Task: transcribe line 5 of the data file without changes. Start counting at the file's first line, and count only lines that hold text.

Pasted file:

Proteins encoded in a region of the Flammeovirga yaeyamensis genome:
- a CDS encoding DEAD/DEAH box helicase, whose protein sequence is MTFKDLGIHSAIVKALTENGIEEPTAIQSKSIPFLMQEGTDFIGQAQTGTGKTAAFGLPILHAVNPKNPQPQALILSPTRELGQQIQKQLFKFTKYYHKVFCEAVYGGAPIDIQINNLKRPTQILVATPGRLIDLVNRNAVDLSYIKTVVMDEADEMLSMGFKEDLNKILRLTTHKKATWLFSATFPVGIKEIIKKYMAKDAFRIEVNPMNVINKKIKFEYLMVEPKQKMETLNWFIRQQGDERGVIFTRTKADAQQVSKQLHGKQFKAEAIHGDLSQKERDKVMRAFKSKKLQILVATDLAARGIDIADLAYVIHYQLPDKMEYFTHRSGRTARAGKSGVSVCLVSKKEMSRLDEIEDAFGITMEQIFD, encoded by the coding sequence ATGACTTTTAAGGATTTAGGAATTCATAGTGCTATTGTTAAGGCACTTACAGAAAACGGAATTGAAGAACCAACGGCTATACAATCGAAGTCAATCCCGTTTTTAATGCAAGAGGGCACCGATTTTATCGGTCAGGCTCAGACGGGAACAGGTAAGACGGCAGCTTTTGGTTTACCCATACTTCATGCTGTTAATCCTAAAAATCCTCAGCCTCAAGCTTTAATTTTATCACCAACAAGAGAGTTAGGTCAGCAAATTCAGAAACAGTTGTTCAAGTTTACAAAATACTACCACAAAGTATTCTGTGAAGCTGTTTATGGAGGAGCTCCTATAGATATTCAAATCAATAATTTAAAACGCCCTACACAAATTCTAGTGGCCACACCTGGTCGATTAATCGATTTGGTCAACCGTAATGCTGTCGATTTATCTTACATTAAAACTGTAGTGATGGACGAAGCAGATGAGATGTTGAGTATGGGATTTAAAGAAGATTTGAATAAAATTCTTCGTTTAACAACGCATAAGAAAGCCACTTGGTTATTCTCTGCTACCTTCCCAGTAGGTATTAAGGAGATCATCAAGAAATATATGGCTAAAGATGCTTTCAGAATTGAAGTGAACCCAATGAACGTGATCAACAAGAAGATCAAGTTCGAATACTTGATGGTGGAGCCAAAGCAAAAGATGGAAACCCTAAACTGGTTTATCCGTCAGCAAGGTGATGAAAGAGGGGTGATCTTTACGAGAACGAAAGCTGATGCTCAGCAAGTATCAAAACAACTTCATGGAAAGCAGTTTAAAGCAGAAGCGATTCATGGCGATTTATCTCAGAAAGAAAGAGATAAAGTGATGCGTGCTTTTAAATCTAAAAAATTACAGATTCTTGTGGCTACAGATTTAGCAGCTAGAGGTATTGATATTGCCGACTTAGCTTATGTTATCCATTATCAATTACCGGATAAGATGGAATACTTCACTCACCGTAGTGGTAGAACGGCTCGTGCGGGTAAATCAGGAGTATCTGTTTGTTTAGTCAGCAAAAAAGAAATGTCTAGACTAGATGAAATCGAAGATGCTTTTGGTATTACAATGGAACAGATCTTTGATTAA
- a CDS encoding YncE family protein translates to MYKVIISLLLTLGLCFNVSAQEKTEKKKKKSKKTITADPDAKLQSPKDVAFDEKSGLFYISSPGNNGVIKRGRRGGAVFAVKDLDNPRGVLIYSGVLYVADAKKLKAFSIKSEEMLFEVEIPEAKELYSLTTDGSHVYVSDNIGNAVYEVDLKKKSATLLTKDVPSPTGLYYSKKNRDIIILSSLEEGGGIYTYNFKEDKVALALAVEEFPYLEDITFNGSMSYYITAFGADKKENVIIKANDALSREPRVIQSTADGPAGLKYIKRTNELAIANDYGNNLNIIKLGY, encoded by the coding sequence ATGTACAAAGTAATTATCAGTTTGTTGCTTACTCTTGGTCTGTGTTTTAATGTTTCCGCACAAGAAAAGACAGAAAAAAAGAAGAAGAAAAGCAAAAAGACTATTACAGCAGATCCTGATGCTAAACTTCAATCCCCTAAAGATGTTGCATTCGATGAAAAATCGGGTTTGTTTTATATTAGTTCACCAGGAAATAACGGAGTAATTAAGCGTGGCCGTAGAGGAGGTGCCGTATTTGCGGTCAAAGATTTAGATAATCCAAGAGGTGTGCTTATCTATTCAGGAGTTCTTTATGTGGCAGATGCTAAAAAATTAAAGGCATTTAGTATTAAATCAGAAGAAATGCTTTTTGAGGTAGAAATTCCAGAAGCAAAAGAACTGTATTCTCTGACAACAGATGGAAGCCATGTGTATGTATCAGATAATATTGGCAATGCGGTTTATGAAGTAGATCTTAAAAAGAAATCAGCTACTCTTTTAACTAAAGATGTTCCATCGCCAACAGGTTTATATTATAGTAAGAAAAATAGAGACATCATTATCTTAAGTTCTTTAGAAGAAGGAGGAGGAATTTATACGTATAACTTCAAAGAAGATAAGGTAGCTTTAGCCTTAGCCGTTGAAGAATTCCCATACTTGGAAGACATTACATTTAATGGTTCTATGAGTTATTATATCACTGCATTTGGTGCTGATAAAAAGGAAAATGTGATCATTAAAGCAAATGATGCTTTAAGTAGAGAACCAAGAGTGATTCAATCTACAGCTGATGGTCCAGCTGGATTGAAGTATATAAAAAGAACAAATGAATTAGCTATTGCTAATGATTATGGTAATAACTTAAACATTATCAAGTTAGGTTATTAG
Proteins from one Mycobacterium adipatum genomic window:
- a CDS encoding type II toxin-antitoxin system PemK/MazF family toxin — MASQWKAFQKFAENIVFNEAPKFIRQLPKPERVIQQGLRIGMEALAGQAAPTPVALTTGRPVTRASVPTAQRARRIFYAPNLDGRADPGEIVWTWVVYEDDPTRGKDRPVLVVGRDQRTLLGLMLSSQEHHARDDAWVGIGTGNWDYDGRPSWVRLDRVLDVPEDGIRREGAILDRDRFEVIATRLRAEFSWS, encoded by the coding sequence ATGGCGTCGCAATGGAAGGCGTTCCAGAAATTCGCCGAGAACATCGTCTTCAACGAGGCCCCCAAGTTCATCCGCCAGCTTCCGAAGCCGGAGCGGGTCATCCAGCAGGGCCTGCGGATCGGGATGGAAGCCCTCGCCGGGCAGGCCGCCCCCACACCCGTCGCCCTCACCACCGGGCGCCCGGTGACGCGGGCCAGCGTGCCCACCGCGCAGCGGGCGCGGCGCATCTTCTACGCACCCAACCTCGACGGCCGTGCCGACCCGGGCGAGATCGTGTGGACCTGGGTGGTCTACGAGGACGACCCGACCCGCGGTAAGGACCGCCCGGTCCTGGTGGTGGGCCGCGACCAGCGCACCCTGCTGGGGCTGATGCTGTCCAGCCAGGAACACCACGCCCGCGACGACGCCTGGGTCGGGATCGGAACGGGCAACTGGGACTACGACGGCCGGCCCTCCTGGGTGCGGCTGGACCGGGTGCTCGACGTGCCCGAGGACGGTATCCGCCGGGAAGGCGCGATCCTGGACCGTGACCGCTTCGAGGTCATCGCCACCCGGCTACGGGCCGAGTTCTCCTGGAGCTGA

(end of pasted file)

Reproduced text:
- a CDS encoding type II toxin-antitoxin system PemK/MazF family toxin — MASQWKAFQKFAENIVFNEAPKFIRQLPKPERVIQQGLRIGMEALAGQAAPTPVALTTGRPVTRASVPTAQRARRIFYAPNLDGRADPGEIVWTWVVYEDDPTRGKDRPVLVVGRDQRTLLGLMLSSQEHHARDDAWVGIGTGNWDYDGRPSWVRLDRVLDVPEDGIRREGAILDRDRFEVIATRLRAEFSWS, encoded by the coding sequence ATGGCGTCGCAATGGAAGGCGTTCCAGAAATTCGCCGAGAACATCGTCTTCAACGAGGCCCCCAAGTTCATCCGCCAGCTTCCGAAGCCGGAGCGGGTCATCCAGCAGGGCCTGCGGATCGGGATGGAAGCCCTCGCCGGGCAGGCCGCCCCCACACCCGTCGCCCTCACCACCGGGCGCCCGGTGACGCGGGCCAGCGTGCCCACCGCGCAGCGGGCGCGGCGCATCTTCTACGCACCCAACCTCGACGGCCGTGCCGACCCGGGCGAGATCGTGTGGACCTGGGTGGTCTACGAGGACGACCCGACCCGCGGTAAGGACCGCCCGGTCCTGGTGGTGGGCCGCGACCAGCGCACCCTGCTGGGGCTGATGCTGTCCAGCCAGGAACACCACGCCCGCGACGACGCCTGGGTCGGGATCGGAACGGGCAACTGGGACTACGACGGCCGGCCCTCCTGGGTGCGGCTGGACCGGGTGCTCGACGTGCCCGAGGACGGTATCCGCCGGGAAGGCGCGATCCTGGACCGTGACCGCTTCGAGGTCATCGCCACCCGGCTACGGGCCGAGTTCTCCTGGAGCTGA